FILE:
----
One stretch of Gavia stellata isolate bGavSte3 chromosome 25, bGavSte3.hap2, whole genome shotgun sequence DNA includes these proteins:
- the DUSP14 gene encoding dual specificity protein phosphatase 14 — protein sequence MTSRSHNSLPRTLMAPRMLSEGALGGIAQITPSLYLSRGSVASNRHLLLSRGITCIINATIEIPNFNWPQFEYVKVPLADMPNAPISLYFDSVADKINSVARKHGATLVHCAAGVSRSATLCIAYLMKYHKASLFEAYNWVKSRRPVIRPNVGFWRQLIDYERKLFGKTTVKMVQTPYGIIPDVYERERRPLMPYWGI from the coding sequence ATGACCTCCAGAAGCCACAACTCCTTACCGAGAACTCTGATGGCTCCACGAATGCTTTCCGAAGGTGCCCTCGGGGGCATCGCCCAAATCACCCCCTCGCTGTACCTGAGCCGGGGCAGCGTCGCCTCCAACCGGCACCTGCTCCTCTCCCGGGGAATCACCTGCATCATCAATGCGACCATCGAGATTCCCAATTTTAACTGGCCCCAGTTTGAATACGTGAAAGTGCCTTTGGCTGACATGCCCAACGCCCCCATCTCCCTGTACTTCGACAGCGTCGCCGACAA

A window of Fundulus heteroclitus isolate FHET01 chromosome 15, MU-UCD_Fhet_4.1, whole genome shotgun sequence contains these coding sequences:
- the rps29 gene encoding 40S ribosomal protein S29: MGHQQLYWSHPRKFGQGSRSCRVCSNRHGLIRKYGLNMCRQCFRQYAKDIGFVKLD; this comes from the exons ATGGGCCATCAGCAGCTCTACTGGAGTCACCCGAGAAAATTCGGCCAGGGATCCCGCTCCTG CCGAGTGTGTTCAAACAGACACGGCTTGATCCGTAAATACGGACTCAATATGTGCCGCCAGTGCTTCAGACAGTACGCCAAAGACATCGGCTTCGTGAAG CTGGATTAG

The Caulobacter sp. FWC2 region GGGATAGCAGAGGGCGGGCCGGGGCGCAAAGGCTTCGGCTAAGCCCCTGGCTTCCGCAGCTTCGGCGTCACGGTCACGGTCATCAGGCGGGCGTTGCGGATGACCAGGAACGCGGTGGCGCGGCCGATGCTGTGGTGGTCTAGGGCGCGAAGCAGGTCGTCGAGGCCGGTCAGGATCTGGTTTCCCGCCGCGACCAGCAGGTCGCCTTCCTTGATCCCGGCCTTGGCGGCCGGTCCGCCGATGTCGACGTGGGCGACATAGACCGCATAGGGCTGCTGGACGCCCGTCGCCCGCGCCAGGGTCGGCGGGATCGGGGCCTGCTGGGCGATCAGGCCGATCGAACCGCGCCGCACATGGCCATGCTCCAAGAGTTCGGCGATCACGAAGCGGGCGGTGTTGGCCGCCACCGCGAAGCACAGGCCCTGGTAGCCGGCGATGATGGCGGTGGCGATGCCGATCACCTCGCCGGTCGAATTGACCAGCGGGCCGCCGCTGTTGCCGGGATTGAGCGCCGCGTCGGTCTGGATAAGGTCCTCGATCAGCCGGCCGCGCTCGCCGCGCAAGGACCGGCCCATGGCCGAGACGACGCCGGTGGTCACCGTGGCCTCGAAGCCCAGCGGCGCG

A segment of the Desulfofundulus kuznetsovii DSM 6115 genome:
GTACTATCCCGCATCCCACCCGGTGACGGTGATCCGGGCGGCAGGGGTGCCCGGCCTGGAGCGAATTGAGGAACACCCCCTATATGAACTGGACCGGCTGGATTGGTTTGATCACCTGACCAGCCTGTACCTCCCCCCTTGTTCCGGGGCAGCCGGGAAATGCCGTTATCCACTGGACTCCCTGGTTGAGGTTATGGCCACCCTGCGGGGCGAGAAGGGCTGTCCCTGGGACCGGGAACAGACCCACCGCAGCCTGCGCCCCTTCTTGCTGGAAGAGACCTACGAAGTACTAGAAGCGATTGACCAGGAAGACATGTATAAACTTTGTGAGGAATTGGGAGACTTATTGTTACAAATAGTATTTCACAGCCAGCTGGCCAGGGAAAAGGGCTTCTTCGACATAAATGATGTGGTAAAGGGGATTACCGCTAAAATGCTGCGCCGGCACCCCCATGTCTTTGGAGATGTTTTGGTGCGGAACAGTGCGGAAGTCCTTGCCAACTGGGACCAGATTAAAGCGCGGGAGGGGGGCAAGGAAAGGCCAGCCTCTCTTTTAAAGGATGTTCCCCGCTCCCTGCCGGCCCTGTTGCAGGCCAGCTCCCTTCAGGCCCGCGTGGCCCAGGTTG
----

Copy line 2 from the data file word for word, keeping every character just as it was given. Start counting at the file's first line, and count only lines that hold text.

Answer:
- the DUSP14 gene encoding dual specificity protein phosphatase 14 — protein sequence MTSRSHNSLPRTLMAPRMLSEGALGGIAQITPSLYLSRGSVASNRHLLLSRGITCIINATIEIPNFNWPQFEYVKVPLADMPNAPISLYFDSVADKINSVARKHGATLVHCAAGVSRSATLCIAYLMKYHKASLFEAYNWVKSRRPVIRPNVGFWRQLIDYERKLFGKTTVKMVQTPYGIIPDVYERERRPLMPYWGI from the coding sequence ATGACCTCCAGAAGCCACAACTCCTTACCGAGAACTCTGATGGCTCCACGAATGCTTTCCGAAGGTGCCCTCGGGGGCATCGCCCAAATCACCCCCTCGCTGTACCTGAGCCGGGGCAGCGTCGCCTCCAACCGGCACCTGCTCCTCTCCCGGGGAATCACCTGCATCATCAATGCGACCATCGAGATTCCCAATTTTAACTGGCCCCAGTTTGAATACGTGAAAGTGCCTTTGGCTGACATGCCCAACGCCCCCATCTCCCTGTACTTCGACAGCGTCGCCGACAA